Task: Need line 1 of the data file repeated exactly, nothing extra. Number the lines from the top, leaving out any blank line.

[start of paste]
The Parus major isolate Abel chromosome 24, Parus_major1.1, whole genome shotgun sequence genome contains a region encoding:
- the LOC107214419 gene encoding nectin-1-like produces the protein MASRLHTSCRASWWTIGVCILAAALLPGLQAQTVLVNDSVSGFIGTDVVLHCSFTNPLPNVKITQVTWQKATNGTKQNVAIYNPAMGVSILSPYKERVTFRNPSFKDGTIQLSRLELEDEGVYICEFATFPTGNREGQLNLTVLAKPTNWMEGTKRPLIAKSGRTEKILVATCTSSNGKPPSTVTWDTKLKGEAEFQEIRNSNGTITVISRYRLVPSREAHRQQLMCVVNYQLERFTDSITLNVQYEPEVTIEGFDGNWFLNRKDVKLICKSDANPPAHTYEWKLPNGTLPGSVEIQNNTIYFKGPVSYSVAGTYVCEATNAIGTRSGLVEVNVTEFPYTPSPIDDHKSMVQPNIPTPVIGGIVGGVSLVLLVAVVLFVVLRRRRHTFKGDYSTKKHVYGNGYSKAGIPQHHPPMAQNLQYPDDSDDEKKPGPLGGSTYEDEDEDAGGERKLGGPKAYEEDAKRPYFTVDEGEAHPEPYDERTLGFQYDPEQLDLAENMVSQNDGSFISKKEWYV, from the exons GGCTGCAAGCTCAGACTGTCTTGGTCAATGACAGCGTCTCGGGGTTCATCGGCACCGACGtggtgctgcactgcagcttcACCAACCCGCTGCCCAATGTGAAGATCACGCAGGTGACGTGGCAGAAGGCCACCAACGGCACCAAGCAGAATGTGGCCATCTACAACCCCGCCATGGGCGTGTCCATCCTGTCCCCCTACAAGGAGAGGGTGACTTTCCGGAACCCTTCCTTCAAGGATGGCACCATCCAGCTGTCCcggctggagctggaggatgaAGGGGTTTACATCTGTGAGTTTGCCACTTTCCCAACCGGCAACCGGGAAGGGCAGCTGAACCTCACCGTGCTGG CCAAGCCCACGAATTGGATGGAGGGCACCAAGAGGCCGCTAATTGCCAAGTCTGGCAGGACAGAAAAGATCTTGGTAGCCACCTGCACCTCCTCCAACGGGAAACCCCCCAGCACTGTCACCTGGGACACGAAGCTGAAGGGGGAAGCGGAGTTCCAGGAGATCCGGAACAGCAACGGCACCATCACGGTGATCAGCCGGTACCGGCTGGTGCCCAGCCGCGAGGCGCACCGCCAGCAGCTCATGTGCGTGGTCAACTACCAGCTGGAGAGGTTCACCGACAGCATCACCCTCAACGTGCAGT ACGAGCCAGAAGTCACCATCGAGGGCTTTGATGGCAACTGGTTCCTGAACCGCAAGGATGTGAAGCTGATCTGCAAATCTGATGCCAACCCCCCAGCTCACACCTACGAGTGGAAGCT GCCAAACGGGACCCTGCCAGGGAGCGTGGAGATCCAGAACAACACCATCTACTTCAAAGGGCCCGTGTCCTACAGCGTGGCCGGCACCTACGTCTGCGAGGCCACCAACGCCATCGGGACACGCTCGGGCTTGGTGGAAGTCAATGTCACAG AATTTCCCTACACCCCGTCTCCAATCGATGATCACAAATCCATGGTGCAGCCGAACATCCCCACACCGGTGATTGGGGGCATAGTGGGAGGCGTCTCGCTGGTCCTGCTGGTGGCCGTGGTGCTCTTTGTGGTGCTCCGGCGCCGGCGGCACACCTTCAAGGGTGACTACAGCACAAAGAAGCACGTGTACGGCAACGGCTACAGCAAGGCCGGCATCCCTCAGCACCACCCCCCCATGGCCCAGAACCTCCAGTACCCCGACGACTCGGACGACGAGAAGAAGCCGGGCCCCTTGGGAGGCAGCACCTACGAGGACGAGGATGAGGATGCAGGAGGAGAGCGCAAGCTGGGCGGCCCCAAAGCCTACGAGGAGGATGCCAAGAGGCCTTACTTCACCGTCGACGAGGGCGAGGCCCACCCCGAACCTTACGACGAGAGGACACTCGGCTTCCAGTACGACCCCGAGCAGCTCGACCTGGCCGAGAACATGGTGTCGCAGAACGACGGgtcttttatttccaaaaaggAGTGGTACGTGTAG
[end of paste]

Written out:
The Parus major isolate Abel chromosome 24, Parus_major1.1, whole genome shotgun sequence genome contains a region encoding: